This article was originally published by Michael Lange on Clean Fleet Report, a publication that gives its readers the information they need to move to cars and trucks with best fuel economy, including electric cars, fuel cells, plug-in hybrids, hybrids and advanced diesel and gasoline engines.
The electric motorcycle has reignited an optimism in design the likes of which we haven’t seen in over a century. The very structure of the motorcycle we’ve come to know is largely rooted in its function, a fuel tank gravity feeding gasoline to an internal combustion engine. As is often the case, the evolution of technology is redrawing the boundaries of expression and those of us who love the motorcycle are enjoying our front row seat of the renaissance.
Nearly a century ago, a designer named Georges Roy set out to revolutionize two-wheeled transportation with a motorcycle called the Majestic. It was meant to usher in a new era of elegance and comfort–evolving the motorcycle from its bicycle heritage to be more like the automobile.
Its design was unconventional, incorporating a low, square-perimeter type chassis, its body acting as a cosmetic covering for the motor and drivetrain, while at the same time covering the front and rear wheel. A hub-centric steering configuration allowed the fork to be eliminated and the controls to be routed cleanly through the body. The rider could remain protected from the oily components, astride a pan-style, coil-sprung saddle.
While Roy’s Art Deco masterpiece would prove too extravagant for riders of its day, it continues to inspire the imagination of builders like Brian Fuller. In a small shop outside of Atlanta, Fuller recently introduced a truly one of a kind electric motorcycle–the 2029 Majestic.
An electric expression
The 2029 project was commissioned by the Haas Moto Museum and Sculpture Gallery, a collection of more than 200 motorcycles located in Dallas, Texas. Owner Bobby Haas’ 1929 Majestic would serve as the muse for Fuller’s creation.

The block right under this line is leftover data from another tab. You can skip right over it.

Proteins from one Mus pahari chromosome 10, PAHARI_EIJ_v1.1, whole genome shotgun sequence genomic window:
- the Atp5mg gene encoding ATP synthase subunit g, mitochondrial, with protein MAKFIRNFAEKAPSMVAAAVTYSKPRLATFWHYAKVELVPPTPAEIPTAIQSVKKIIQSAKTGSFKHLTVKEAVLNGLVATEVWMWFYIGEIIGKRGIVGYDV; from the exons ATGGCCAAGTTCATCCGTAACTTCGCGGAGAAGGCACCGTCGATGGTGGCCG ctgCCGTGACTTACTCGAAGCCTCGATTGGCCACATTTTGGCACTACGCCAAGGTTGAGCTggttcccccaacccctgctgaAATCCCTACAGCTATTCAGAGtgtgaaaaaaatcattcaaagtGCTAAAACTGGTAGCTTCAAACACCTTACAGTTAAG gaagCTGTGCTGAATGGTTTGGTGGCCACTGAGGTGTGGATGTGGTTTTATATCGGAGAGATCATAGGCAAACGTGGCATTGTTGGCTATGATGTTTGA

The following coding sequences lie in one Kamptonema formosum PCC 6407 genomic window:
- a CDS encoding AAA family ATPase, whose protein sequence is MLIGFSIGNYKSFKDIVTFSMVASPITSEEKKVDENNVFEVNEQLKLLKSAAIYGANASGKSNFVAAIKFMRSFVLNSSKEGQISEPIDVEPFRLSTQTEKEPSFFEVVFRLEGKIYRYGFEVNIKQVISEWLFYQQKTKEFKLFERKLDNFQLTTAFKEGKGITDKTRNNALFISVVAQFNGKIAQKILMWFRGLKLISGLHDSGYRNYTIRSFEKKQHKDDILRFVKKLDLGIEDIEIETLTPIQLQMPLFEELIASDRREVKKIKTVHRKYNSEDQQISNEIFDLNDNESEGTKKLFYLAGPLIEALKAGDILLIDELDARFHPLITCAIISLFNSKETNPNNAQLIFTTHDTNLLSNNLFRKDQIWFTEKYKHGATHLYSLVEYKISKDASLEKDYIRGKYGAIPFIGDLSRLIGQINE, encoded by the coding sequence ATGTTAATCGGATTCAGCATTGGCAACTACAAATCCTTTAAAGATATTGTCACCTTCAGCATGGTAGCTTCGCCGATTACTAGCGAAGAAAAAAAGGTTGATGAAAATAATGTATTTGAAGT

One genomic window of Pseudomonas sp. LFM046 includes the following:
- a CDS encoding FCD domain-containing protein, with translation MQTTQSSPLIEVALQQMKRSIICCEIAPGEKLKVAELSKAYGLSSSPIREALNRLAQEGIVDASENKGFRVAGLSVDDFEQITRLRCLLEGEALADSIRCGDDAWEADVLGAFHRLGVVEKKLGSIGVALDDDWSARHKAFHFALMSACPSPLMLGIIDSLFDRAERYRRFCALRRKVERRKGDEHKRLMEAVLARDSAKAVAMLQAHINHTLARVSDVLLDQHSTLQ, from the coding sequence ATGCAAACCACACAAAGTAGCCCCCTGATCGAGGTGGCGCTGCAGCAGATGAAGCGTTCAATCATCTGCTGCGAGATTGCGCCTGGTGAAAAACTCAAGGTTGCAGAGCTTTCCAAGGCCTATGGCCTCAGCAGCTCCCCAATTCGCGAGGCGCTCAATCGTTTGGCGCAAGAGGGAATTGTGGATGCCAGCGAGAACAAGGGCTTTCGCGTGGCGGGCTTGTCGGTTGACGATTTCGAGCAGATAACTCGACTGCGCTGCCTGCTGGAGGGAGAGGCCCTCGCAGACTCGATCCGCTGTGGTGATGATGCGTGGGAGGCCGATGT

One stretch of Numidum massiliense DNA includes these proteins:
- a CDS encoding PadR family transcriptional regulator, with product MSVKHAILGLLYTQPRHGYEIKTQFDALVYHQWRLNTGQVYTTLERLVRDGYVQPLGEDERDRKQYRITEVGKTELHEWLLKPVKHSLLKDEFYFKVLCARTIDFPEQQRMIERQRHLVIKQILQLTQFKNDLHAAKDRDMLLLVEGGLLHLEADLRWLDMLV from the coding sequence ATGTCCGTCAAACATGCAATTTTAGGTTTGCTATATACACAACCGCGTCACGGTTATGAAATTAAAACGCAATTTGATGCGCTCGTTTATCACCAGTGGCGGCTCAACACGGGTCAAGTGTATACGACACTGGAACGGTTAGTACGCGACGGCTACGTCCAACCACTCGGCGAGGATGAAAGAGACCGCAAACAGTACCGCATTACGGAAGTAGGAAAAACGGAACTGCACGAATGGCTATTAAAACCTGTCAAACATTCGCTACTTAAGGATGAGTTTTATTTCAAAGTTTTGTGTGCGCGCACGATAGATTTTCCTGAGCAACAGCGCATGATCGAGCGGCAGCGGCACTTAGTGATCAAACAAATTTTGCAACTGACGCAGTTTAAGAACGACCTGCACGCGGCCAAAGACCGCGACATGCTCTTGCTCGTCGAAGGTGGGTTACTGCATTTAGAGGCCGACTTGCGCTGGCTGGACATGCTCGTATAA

The foundation is a chassis sourced from a Zero FXS electric motorcycle. Sharing similar dimensions as the original Majestic, the frame was inverted to keep the batteries and motor in a low position, in line with the 23-inch polycarbonate wheels.
Fuller, a metal worker by trade, hand-formed the individual parts of the fully enclosed aluminum body.
The Majestic’s hub-centric steering system is key to its unconventional appearance. The wheel’s hub serves as the pivot point rather than the traditional headstock and is connected to the steering column through a tie rod. Fortunately for Fuller’s team, Bimota had used a similar configuration on its Tesi model, which would serve as a basis for the hub on the 2029.
From lightsabers to laser beds
One of the most interesting aspects of the project was its use of 3D metallic printing. Bryan Heidt, Fuller’s lead metal fabricator, created the general design of the components, then sent them over to Nick Pugh, a transportation designer who’s done quite a bit of work in the movie business, most recently creating vehicles for the latest Star Wars installment.
Pugh’s artistic interpretations were translated into print-ready, 3D CAD models. A company by the name of Oerlikon went to work creating the titanium alloy parts using a process known as Laser Powder Bed Fusion of Metals (PBF-LB). It truly is 3D printing for metals–just plug in the design, select the alloy of your choice and layer by layer a strong, functional part is created just as the designer imagined it.
A modern masterpiece
A true piece of rolling art, the 2029 Majestic is also a fully functional electric motorcycle. Its 34 kilowatt motor is good for 78 pound-feet of torque with a 100-mile range before needing a plug in. While the 2029 may never leave its display stand, it’s nice to know it has more than enough juice to make a cruise to the local drive-in a memorable one.